The reason why most scholarship programs include an essay as a compulsory part of their application requirements is quite simple. A more or less standard application form can provide the committee only with some basic facts about you as well as your motivators to choose their program. An essay, on the other hand, can reveal much more information on your personality, your way of thinking and your lifestyle, to say nothing of your intellectual abilities and literacy.
At the same time, there is a high possibility that when filling in the application form, most applicants would use almost the same ideas and shape them into almost cookie cutter phrases. In its turn, the essay can give every applicant a chance to express themselves in their own and unique way. This is actually what will help the committee to make their choice in favor of the particular candidates.
Some Features of Scholarship Essays
Although it shares some common structural features with a normal school essay, still there are several very specific things about the purpose and content for the essay you must write to apply for a desirable scholarship.
- Firstly, you have a clear, practical and materialistic (let's dare to use this adjective) reason for writing. Frankly speaking, the fact of getting a scholarship for a good essay can motivate much better than that of getting the grades. Bet, you do keep it in mind.
- Secondly, as you have a clear notion of your writing purpose, you should explain where it takes its roots from. You are to answer the questions why you need this particular scholarship and why it is you who really deserves it.
- Thirdly, you can be given a topic to muse over and come up with your own ideas and conclusions. The topic usually implies you to prove some of your personal qualities or your knowledge and experience which your future sponsors may look for in the applicants. Therefore, the essay becomes a kind of a test to check not only your writing skills, but also your ability to stick to the particular requirements instead of generalizing and just turning around the subject.
Some Solid Pillars for Your Successful Writing
Before we go further, it should be mentioned that there can't be one single recipe for writing a perfect application essay for any scholarship program and any applicant. Do you know why it is so?
Right, the first reason lies in the fact that each program has its own features and therefore different requirements. One and the same essay simply can't fit them all.
The second reason is you personally. Everything about you is unique, including your intentions, desires, knowledge and experience. Consider this a compliment. Consequently, you can't just take someone's essay, even though this someone succeeded with it, and change some main data or facts. Nevertheless, what you can and, actually, should do is analyzing the structure and style of a ready essay.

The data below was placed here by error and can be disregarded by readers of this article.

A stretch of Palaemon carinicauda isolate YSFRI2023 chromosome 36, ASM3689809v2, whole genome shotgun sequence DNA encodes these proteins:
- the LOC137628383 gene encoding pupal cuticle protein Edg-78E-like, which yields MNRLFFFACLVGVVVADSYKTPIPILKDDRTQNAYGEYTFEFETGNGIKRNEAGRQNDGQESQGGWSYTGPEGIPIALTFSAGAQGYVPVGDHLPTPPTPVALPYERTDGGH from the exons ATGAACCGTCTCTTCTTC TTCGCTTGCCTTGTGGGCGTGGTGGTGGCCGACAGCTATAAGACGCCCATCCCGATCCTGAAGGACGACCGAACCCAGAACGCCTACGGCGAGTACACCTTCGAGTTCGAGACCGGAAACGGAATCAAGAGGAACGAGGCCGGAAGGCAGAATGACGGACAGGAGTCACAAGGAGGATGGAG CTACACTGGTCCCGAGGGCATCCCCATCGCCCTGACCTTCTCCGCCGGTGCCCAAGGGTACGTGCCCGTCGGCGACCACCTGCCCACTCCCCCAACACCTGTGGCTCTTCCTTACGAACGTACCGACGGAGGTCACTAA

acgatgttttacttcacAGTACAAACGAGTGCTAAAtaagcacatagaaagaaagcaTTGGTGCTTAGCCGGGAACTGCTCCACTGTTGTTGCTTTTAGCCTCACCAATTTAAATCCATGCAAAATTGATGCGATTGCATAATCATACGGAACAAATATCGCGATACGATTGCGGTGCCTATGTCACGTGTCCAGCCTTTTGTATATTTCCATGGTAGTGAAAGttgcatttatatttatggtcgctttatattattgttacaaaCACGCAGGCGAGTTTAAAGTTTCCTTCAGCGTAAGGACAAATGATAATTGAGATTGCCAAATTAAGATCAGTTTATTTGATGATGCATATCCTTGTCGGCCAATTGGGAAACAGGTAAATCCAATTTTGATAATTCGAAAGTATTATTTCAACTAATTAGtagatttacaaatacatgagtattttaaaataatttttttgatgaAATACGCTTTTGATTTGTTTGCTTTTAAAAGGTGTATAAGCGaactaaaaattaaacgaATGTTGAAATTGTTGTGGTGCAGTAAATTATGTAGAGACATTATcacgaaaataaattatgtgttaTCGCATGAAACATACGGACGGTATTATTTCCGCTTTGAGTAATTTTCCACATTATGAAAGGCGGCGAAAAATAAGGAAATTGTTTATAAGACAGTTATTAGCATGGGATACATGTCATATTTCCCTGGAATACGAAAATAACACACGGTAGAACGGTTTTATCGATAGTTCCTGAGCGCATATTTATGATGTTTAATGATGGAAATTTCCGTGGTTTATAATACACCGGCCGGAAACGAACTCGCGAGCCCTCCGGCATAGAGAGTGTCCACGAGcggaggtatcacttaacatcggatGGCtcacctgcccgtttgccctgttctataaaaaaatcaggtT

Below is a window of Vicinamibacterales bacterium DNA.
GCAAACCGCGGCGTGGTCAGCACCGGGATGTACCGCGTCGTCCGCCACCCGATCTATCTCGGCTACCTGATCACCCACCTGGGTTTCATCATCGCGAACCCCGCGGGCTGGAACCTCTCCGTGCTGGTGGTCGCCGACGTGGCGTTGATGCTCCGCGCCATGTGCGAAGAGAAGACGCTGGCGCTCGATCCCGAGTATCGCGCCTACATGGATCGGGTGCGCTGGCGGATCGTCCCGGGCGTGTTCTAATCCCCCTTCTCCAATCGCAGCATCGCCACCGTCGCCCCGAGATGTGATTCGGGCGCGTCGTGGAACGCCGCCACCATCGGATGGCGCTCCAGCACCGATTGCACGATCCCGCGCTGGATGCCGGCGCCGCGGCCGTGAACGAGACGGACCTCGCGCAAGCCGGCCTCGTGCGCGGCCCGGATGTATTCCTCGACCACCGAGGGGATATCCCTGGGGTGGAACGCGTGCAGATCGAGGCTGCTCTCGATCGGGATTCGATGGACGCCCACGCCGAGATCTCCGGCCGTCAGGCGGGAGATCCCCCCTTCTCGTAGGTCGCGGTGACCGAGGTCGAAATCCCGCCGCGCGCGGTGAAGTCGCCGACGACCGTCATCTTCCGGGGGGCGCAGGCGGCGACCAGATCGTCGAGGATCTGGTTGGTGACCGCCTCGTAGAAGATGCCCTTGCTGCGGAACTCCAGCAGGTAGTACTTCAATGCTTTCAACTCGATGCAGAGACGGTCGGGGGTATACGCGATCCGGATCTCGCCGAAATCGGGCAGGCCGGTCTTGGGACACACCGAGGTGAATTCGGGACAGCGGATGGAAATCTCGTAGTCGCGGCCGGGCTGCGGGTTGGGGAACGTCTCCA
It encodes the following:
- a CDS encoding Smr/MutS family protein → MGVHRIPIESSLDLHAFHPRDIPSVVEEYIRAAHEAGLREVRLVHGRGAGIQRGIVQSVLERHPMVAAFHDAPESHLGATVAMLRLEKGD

Now let's have a careful look at the things which only you decide upon and at some essential points to follow when you finally set to work on crafting your essay.
Step #0 or Pre-Step: Don't Procrastinate
You still have enough time for writing the essay, don't you? Perfect! Start now! That isn't the task you can manage to accomplish well in one day before the deadline. And you'll see why.
Step #1: Learn More About the Program Conditions and Requirements
Spend some time on finding out more about what the scholarship program can offer to the applicants and it wants the applicants to offer in their turn. Pay attention to the personal qualities, experience or skills required. That will help you realize why you choose this particular program and why you can succeed.
Step #2: Prepare a Well-Thought Outline
Make several lists or tables with all your experiences and achievements, current life guidelines and plans for the future. Here are a few suggestions for a helpful essay draft from the University of Michigan-Flint. So you can consider:
- your previous or current scholarships;
- your personal research, projects, special knowledge or skills;
- motivating educational, working or life experiences or challenges;
- your participation in and contributions to a club or organization;
- your goals regarding your future study and career;
- your current financial circumstances.
Step #3: Write in a Modest but Confident Way
As always, you should start with something really hooking that could immediately draw a general picture of you. However, make sure this fact or idea correlates with the topic or motto of the program.
Then describe each issue you've picked for the draft briefly and to the point. Place these descriptions in a logical and chronological order. Remember that you shouldn't give only dry facts. Mention what exactly you've learnt from your experiences or what benefits your activities have had.
Finish up with your definite plans and goals which you actually need the scholarship for.
P.S. Don't forget to ask your knowing-all-grammar-rules friend or relative to help you with editing.